With the notable exception of handing over $700 billion to Wall Street last year, the United States Congress is not known for quick, decisive action. But recently, in a resounding bipartisan vote, members of both houses voted to deny federal dollars to the Association of Community Organizations for Reform Now. Over the past fifteen years, ACORN and its affiliates have received on average about $3.5 million a year from the government, or approximately one-millionth of this year’s budget.
The votes came just a few days after the release of a series of (now infamous) videos in which young right-wing activists James O’Keefe and Hannah Giles pose as a pimp and a prostitute. They take a hidden camera to a number of ACORN tax preparation offices around the country seeking tax and business advice. (Why a pimp and prostitute? Who the hell knows. Neither answered my request for an interview.)
The undercover duo provoked responses from ACORN staff that ranged from the unconscionable (an employee in Baltimore reacting to O’Keefe’s plan to bring in thirteen Salvadoran girls as prostitutes with the suggestion he claim some as dependents) to the obviously sketchy (a Brooklyn tax adviser suggesting the couple put their cash profits in a can and bury it in the backyard) to the praiseworthy (the ACORN offices in Philadelphia called the cops and filed a police report)–O’Keefe and Giles haven’t seen fit to post that tape. Mostly, though, the tapes are a testament to what might be called the Borat Effect: human beings’ intense socialization to be helpful and not rock the boat, even when confronted with someone doing something objectionable, outrageous or preposterous.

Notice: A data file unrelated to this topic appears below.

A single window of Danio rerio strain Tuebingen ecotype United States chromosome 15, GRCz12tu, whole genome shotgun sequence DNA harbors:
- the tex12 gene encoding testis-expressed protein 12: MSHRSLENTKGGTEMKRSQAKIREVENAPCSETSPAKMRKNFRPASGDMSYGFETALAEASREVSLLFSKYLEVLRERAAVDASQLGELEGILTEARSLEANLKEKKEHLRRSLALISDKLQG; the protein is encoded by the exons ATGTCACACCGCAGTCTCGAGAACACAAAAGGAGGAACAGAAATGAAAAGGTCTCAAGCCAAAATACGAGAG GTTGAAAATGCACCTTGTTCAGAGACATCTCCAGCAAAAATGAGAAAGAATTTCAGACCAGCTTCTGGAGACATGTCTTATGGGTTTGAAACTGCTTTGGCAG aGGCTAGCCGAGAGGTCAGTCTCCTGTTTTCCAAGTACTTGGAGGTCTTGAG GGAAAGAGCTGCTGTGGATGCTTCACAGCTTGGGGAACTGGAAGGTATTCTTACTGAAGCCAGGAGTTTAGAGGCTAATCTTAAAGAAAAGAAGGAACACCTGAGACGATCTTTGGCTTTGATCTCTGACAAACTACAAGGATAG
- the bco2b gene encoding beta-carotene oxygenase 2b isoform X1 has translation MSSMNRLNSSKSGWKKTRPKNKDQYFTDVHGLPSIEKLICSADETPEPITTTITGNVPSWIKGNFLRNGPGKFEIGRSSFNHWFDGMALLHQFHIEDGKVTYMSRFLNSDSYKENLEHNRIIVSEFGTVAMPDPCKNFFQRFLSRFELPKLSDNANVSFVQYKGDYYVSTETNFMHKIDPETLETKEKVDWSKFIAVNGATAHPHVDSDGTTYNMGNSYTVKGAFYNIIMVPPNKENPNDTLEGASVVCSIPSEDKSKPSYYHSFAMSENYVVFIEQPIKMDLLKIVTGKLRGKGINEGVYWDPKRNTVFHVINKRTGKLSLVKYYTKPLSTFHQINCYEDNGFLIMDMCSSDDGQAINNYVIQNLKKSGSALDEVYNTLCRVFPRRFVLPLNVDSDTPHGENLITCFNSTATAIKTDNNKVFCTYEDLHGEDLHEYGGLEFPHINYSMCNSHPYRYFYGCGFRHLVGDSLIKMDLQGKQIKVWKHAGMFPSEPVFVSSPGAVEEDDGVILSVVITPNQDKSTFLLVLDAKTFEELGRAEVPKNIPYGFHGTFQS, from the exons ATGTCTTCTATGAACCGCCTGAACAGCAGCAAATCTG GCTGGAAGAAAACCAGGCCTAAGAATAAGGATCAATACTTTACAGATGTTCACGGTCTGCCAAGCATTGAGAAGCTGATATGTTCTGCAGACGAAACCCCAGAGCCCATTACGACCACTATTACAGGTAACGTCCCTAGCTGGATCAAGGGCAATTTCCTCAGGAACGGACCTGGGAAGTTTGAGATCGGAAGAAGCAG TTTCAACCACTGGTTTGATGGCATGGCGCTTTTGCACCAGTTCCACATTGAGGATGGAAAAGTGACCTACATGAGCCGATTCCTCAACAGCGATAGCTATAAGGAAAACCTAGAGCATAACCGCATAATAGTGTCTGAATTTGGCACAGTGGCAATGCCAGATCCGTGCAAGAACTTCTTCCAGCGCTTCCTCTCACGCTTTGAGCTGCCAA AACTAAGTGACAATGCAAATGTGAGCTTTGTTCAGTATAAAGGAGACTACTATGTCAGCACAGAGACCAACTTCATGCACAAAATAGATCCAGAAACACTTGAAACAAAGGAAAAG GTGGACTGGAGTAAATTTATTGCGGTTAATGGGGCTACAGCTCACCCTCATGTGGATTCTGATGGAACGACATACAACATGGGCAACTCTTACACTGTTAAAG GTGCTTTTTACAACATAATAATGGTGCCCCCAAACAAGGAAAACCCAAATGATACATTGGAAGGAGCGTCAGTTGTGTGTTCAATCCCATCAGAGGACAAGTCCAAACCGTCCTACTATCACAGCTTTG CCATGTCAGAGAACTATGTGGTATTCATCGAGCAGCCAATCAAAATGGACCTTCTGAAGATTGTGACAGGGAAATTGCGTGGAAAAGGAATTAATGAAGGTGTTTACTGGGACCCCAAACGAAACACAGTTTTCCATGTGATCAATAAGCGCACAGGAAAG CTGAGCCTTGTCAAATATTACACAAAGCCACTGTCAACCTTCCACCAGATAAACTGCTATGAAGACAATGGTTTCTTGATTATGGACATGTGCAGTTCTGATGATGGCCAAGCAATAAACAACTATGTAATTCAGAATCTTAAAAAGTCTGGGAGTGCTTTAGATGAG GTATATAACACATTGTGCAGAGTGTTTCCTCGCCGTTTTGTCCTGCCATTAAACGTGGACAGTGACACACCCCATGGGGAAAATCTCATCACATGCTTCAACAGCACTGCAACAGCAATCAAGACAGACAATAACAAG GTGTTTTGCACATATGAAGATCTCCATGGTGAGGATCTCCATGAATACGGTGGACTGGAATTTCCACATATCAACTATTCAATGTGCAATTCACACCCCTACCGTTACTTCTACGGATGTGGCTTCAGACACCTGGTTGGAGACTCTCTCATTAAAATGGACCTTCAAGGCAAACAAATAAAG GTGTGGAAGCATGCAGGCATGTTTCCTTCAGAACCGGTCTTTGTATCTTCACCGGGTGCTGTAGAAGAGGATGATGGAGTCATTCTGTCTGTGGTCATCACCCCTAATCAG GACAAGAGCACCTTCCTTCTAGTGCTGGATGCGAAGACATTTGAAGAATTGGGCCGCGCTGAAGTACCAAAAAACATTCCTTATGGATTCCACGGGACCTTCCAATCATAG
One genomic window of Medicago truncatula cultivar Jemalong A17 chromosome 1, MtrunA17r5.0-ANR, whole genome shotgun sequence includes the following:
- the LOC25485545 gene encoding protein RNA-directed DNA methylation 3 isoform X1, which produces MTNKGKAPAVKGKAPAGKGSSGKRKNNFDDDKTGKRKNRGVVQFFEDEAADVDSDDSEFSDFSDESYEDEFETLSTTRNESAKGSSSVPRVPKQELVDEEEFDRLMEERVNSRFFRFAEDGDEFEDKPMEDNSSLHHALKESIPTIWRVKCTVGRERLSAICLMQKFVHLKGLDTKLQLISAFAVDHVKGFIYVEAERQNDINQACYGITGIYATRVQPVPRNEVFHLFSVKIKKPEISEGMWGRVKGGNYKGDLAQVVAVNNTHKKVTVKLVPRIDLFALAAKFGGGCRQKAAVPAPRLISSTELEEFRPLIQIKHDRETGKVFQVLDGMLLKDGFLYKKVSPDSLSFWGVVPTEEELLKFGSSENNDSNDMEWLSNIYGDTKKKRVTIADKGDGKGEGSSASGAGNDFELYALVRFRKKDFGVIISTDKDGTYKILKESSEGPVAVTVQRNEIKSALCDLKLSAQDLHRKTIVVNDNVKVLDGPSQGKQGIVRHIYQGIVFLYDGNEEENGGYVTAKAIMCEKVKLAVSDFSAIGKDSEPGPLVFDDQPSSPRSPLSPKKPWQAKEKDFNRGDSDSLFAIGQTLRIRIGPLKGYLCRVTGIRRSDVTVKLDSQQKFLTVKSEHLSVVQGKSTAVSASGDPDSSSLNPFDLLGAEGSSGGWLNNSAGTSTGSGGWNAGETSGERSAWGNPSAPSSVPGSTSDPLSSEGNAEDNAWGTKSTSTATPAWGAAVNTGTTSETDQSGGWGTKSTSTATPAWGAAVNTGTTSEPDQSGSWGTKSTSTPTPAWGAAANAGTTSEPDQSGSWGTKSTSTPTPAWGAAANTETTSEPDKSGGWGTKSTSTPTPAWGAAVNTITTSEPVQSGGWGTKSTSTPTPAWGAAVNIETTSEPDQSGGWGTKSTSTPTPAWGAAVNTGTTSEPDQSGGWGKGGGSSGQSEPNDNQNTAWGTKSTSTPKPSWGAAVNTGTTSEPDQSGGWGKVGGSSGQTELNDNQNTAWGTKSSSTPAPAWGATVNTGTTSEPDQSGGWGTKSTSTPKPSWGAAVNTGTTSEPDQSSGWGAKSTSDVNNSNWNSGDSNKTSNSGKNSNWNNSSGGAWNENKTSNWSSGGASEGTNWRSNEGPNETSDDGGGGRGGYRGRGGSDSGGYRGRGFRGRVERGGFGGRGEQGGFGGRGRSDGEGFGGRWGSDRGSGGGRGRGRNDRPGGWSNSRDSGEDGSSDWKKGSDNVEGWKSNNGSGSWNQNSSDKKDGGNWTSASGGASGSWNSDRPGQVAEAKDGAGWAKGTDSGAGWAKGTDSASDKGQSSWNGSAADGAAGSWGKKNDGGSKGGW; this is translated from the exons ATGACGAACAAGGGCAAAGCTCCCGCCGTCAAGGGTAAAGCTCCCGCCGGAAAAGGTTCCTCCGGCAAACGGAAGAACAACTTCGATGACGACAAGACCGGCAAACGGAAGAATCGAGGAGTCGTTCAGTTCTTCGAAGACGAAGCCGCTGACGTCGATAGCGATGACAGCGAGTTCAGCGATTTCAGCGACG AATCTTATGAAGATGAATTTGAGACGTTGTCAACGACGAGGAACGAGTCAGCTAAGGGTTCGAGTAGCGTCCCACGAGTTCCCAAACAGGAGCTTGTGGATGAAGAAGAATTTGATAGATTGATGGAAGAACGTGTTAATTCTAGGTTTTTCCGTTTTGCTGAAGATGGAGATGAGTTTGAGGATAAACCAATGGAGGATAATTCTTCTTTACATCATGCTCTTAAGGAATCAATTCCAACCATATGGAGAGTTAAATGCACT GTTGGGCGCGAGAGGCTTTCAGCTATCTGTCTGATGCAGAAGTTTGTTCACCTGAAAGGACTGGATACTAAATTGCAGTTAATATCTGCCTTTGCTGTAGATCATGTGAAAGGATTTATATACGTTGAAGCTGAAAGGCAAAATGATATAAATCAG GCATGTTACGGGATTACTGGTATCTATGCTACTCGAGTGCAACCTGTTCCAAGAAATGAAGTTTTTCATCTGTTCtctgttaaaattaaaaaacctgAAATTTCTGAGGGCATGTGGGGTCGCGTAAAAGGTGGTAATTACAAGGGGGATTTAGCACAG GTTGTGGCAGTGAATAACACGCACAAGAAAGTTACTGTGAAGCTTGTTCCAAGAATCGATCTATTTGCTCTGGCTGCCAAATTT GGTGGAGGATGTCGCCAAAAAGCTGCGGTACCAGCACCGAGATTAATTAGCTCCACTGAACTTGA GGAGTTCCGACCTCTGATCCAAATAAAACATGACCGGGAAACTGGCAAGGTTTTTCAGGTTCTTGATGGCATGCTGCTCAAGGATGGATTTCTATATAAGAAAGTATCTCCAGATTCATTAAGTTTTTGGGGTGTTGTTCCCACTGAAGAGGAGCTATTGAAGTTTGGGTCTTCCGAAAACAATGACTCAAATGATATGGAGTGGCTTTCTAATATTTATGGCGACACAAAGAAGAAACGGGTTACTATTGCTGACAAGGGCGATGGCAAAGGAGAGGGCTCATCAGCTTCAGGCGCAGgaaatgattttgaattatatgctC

But if the disconcerting contents of the videos were the proximate cause of ACORN’s Congressional rebuke, it is the organization’s mission that made it a target. Since the 1970s, ACORN has committed itself steadfastly to building power for poor people. “Unlike almost any other institution on the left,” a former organizer told me, “they constantly gravitate toward the most fucked-over people.” Not surprisingly, this makes America’s right wing furious. O’Keefe says he was inspired to pull the stunt after watching a video that showed ACORN engaging in civil disobedience by breaking the padlock on a foreclosed home and escorting its locked-out owner inside. The video, O’Keefe told the Washington Post, made him “upset.”
For the past several years, reactionaries of every stripe have waged a relentless campaign aimed at delegitimizing ACORN, and the organization’s manifold dysfunctions have given them a steady stream of ammunition. “When I was working for them we’d hired all these low-income people, and we couldn’t even get them their paychecks on time,” another former ACORN organizer told me. “We were losing really good employees. It comes from this place where there’s so much work to do, we don’t do logistics because there’s always a crisis. But logistics matter.”